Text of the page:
My brothers, husband, and I have had a running joke about naming the animals we find in the woods. Over the years of elk hunting we have always had Spanish names for them. By Spanish I should probably say English Spanish. My bull from the previous year had been named “Taco Bell”. This name was chosen simply due to their slogan “Yo Quiero Taco Bell”. Translation “I want Taco Bell”. This year we were laughing after our encounter about names. Nacho’s Bell Grande, Filliberto, and many more were suggested. My brother Jake turned to me and asked me what I wanted to call him since it was my tag. Suddenly I just thought of a name that was somewhat out of the ordinary as a joke and I blurted it out to everyone, “I think FRANK will do.” Initially I got a couple of weird looks from them, but for some reason it stuck and our goal was to harvest FRANK THE TANK!
The next couple days were filled with close encounters with Frank and the other big boys in the group. We got to watch Frank and another big 6×6 get into a fight from 100 yards, but again we were unable to get close enough because of the numbers of elk. I almost shot that same 6×6 the next day but my heart was in it for Frank and I made the choice not to shoot. Feeling somewhat stressed as the hunt was going by fast that closing the deal would never happen, my brothers and husband reassured me about why we were there. We were in this for the long haul and would not settle, even if it meant going home empty handed.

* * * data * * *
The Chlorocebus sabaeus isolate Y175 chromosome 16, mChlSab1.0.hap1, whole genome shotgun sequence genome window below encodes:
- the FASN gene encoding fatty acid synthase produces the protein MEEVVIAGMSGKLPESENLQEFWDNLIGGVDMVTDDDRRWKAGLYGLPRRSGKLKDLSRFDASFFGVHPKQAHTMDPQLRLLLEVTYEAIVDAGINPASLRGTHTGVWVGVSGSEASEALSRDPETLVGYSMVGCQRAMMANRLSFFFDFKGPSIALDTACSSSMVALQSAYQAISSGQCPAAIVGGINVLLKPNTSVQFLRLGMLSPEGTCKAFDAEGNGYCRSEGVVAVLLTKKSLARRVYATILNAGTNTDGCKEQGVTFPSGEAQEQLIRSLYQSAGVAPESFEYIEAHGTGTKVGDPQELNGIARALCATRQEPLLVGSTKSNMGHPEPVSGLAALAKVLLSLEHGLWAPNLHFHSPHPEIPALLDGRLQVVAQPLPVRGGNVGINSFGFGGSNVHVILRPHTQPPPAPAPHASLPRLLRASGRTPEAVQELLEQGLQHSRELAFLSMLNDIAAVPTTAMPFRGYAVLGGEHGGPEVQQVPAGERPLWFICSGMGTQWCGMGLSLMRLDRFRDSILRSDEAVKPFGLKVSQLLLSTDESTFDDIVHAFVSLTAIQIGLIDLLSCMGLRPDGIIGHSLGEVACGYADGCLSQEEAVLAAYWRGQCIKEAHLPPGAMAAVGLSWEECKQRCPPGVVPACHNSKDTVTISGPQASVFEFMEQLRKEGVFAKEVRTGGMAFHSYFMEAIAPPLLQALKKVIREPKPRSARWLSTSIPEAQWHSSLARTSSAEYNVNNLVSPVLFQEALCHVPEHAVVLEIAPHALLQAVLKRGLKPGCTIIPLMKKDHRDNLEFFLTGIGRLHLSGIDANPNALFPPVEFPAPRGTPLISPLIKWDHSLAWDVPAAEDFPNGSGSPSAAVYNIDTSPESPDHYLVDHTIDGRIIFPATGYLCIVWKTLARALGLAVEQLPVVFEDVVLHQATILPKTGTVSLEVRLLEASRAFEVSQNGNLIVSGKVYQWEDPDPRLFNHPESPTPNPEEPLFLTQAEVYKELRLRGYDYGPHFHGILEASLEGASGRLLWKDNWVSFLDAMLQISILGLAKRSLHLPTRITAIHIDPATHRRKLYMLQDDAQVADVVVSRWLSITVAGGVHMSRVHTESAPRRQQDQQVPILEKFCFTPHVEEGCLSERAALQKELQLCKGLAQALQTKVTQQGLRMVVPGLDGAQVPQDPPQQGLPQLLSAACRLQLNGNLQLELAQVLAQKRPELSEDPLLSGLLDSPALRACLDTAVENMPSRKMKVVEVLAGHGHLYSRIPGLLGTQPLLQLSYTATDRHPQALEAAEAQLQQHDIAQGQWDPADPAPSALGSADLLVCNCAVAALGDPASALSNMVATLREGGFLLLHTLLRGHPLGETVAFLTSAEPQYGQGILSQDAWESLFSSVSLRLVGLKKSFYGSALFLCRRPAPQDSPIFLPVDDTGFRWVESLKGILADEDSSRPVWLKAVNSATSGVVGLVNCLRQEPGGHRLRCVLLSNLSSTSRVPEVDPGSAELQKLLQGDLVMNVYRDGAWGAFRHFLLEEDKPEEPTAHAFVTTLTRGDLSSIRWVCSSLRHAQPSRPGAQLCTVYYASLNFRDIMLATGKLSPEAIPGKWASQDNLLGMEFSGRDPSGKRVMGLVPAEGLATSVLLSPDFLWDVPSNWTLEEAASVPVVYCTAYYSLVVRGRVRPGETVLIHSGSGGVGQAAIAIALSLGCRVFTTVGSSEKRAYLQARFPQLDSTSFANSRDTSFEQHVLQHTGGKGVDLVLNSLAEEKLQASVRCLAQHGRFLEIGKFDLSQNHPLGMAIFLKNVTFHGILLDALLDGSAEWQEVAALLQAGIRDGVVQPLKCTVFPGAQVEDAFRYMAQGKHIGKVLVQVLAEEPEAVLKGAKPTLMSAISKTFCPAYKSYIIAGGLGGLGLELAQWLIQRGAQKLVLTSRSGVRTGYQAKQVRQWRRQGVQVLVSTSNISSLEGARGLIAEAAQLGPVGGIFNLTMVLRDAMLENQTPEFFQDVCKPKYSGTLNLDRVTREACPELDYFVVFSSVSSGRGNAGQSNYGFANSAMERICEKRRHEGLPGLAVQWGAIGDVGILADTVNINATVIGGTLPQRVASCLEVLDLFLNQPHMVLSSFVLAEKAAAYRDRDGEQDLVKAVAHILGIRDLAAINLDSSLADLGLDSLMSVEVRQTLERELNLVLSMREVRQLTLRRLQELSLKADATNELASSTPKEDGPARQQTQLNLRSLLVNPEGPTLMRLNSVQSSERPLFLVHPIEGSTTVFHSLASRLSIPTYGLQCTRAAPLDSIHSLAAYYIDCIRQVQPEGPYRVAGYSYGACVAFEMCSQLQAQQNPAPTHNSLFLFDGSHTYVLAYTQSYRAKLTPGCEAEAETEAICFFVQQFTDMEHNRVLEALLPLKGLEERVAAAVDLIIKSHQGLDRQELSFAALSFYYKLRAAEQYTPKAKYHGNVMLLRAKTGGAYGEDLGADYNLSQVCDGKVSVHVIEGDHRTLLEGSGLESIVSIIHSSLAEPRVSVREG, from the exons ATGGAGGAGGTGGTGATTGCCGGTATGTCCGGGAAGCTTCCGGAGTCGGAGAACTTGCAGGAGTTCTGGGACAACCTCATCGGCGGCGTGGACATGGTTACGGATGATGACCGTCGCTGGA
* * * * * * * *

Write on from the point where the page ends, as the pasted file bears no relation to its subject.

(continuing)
After what seemed like an uncountable number of days chasing Frank, we were getting worn out and my brothers were running out of days they had left to hunt before they had to get back to work. We had seen Frank 3 out the last 4 days and started to figure out his patterns. Every day he would work out the end of this particular ridge and bed there. We decided we were going to be at the end of the point and wait for the elk to follow their normal routine the next morning. When we got there and set up, it was a lot colder that morning and the wind had picked up slightly. We waited and waited and heard elk bugling on every ridge but the one we were on. It didn’t seem like any elk were heading our way. We decided our plan had failed and that we should head out and regroup for the evening. On our way out we heard one bull that seemed to be on our ridge and we decided to make our way towards him. With the fire, it made seeing across the valleys easier, so we got to a little saddle where we thought we might be close enough to glass up the bull. One short bugle from my husband and he answered right back. We glassed through the burnt timber and low and behold it was “Frank” on the opposite ridge, bedded with a few cows! The excitement grew between us all. Now we just had to figure out how we were going to get to him.